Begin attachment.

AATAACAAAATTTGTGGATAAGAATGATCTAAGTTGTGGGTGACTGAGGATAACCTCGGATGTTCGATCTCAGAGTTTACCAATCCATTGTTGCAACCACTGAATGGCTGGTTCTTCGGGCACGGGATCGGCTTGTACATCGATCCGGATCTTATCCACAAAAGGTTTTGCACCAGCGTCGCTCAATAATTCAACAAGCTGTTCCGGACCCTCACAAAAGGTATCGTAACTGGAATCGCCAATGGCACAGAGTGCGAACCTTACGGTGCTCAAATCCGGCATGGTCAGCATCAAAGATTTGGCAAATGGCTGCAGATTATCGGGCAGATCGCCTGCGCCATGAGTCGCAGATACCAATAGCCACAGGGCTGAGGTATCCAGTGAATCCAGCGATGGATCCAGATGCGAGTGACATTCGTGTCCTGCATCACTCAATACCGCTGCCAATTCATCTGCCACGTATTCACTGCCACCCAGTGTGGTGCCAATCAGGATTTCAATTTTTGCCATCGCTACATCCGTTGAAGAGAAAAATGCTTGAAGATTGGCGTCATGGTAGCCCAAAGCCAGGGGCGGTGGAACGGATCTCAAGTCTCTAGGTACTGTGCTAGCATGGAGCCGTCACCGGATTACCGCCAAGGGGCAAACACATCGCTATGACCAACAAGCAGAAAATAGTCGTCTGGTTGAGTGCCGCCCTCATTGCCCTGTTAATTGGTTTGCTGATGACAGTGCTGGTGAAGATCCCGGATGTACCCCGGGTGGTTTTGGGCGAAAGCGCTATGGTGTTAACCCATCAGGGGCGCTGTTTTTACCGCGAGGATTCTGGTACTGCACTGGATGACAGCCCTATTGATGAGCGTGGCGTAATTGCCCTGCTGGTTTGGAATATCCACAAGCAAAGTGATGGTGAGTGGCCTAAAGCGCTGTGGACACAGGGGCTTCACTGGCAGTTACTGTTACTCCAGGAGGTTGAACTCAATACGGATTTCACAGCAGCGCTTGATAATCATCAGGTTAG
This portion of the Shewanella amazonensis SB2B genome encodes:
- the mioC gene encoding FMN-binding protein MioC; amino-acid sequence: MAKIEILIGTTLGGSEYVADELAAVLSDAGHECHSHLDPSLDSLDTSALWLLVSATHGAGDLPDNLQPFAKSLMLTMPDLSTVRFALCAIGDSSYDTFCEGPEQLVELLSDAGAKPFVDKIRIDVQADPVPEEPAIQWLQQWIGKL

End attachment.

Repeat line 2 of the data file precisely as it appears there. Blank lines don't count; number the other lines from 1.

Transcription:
This portion of the Shewanella amazonensis SB2B genome encodes: